OXFORD ENGLISH DICTIONARY posted at 2009/11/22 13:42:20
sell
NOTE ON USAGE : Compare sell, vend, peddle, push and flog. sell vend peddle push flog. 1 Sell is the most general verb, meaning `give in exchange for money' *sell, `': They are selling their house and moving to the country. , . * Do you sell magazines here? ?2 Vend is formal and indicates the selling of small articles. *vend, . The noun vendor is much more common than the verb vendor, : a street vendor, a news-vendor . It is also a legal term used especially in the selling of a house *vendor, : The vendor signs a contract with the purchaser. . Vending-machine is also common and is a coin-operated slot machine for the sale of small items. *vending-machine, . 3 Peddle indicates the selling of small, inexpensive goods by going from house to house *peddle: He peddled small household articles around the town. . 4 Push is informal and is used for the selling of illegal drugs *push, : He was caught pushing heroin to schoolchildren. . 5 Flog is slang. *flog. It often suggests that what is to be sold is of little value, possibly stolen and therefore difficult to sell , , : He tried to flog me a broken TV set. .
OXFORD ENGLISH DICTIONARY posted at 2009/11/22 13:42:20
sell
/ sel; sZl/ v (pt, pp sold / sEUld; sold/) 1 [I, Ipr, Tn, Tn.pr, Dn.n, Dn.pr] ~ (sth) (to sb) (at/for sth) give (goods, etc) to sb who becomes their owner after paying one money ; ; : Can she be persuaded to sell (the house)? ? * I won't sell to a stranger. . * sell (sth) at a high price, a loss, a discount * sell (one's bike) for £80 80 * sell sth by auction * sell sb into slavery, ie as a slave * I sold my car (to a friend) for £750. 750. * Will you sell me your camera? ? 2 [Tn] (a) have a stock of (sth) for sale; be a dealer in (sth) ; : a shop that sells fruit, clothes, electrical goods * Do you sell stamps? ? (b) (of a salesperson) persuade people to buy (sth) : I sell insurance. . 3 [Tn] make people want to buy (sth); cause (sth) to be sold ; : It is not price but quality that sells our shoes. . * Her name will help to sell the film. , . =>Usage . 4 [I, Ipr, In/pr] ~ (at/for sth) be sold; find buyers ; ; : Will such a long novel sell? ? * The car is selling well. . * Umbrellas sell best in winter. . * The badges sell at 50p each. 50. * The group's record has sold millions. . 5 (infml ) (a) [Tn, Dn.n, Dn.pr] ~ sth/sb (to sb) make sb believe that sth/sb is good, useful, worth having, etc [] : You'll never sell changes like that to the work-force. , . * a big poster campaign selling the new party * You have to sell yourself (ie show that you are the most suitable applicant) at a job interview. , . (b) [Dn.n, Dn.pr] ~ sth to sb make sb believe that sth is true : sell sb an excuse, story, etc * He tried to sell me a line about losing his wallet. . 6 [Tn, Dn.pr] ~ oneself (to sb) accept a bribe, reward, etc (from sb) for doing sth bad : Are artists who work in advertising selling themselves? ? * The police had sold themselves to the gang leaders. . 7 [Tn esp passive ] (dated infml , ) cheat (sb) : You've been sold again. That car you bought is a wreck. . . 8 (idm ) be sold on sth/sb (infml ) be enthusiastic about sth/sb []: I like the house but I'm not sold on the area. , . be sold `out (of sth) have sold all the stock, tickets, etc : The match was completely sold out. . * We're sold out of Sunday papers, sir. , . sell one's `body (rhet ) work as a prostitute . sell sb down the `river (infml ) betray sb, usu for one's own advantage . sell one's life `dearly (fml ) kill or wound a number of one's enemies before being killed . sell like hot cakes => hot. sell the pass betray one's cause or one's allies . sell sb a `pup (infml ) sell sb sth that is worthless, or worth less than the price paid : You've been sold a pup -- that house is nearly falling down! --! sell sth/sb `short (a) (commerce ) sell (shares, etc) that one does not yet own in the hope of being able to buy them soon at a lower price . (b) not recognize the true value of sth/sb/oneself [/]: Don't sell her short: she's very gifted in some areas. , . (c) cheat sb in value or quantity . sell one's `soul (to the devil) do sth dishonourable or unworthy in return for money, fame, etc , : She'd sell her soul to get the job. . 9 (phr v) sell sth off sell (esp items which are unwanted or have not sold well) often at very low prices : sell off old stock . sell out be all sold : The show has sold out, ie There are no tickets left. . sell out (of sth) sell one's whole supply of sth : We've sold out (of milk) but we'll be getting some more in later. , . sell out (to sb) betray one's principles : She's sold out and left the party. . sell (sth) out (to sb) sell all or part of (one's share in a business) : She had decided to sell out (her share of the company) and retire. . sell sb out betray sb : They've sold us out by agreeing to work during the strike. , . sell (sth) up sell (all one's property, one's home, etc) eg when leaving the country or retiring .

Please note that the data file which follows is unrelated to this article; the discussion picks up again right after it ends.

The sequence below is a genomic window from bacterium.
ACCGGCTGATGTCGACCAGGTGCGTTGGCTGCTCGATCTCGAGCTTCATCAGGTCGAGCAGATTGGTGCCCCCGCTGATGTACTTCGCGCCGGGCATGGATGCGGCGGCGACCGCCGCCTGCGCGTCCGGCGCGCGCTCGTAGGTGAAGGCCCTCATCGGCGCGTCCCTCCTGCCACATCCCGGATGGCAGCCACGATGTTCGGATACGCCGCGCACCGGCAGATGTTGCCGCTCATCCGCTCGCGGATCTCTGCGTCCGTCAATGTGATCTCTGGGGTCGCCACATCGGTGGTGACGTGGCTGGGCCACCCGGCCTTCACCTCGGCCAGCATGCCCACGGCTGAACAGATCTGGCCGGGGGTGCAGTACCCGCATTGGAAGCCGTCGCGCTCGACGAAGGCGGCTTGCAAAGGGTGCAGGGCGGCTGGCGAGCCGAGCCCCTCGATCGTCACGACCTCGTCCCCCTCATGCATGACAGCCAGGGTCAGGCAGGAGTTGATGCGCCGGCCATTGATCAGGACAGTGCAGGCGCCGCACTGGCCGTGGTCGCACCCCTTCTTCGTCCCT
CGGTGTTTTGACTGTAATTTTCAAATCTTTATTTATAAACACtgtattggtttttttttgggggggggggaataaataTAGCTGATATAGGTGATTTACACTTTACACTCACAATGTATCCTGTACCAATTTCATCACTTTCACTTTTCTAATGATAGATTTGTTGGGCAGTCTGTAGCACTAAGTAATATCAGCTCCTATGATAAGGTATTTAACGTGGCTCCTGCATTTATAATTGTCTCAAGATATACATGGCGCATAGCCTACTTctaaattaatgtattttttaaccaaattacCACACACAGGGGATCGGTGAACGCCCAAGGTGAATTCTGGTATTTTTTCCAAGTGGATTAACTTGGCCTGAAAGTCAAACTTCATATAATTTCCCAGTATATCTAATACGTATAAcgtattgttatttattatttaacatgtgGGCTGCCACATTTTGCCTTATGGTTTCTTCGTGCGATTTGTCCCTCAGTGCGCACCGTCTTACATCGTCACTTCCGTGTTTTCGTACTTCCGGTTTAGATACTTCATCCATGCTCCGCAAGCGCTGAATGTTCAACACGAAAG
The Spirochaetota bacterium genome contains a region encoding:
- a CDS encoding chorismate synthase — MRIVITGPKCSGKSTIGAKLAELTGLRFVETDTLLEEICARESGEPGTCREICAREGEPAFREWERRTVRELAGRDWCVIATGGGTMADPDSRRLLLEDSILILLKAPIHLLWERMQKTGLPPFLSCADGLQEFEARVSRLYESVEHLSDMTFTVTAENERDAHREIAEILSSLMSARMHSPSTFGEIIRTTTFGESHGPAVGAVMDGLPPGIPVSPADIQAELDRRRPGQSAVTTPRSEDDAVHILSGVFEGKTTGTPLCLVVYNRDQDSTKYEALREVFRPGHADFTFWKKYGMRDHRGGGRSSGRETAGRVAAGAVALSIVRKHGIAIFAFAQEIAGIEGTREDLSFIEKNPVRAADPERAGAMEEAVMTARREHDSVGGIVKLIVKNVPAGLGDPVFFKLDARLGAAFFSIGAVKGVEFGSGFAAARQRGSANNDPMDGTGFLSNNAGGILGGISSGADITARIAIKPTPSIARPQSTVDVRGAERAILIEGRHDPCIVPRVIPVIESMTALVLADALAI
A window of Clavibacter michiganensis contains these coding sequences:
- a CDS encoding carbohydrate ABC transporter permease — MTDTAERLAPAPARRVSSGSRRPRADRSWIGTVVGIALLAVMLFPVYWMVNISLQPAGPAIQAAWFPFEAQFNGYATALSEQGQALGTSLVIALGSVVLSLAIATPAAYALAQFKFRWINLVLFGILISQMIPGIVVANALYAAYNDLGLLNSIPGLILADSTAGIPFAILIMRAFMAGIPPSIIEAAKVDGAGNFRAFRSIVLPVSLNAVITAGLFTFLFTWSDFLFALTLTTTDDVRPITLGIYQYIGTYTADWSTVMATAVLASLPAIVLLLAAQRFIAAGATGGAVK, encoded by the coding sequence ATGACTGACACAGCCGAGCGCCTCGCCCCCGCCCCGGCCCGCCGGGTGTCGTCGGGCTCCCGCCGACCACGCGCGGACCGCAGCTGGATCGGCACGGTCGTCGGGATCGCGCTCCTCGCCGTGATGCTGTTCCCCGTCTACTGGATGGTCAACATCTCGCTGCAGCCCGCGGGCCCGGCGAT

OXFORD ENGLISH DICTIONARY posted at 2009/11/22 13:42:20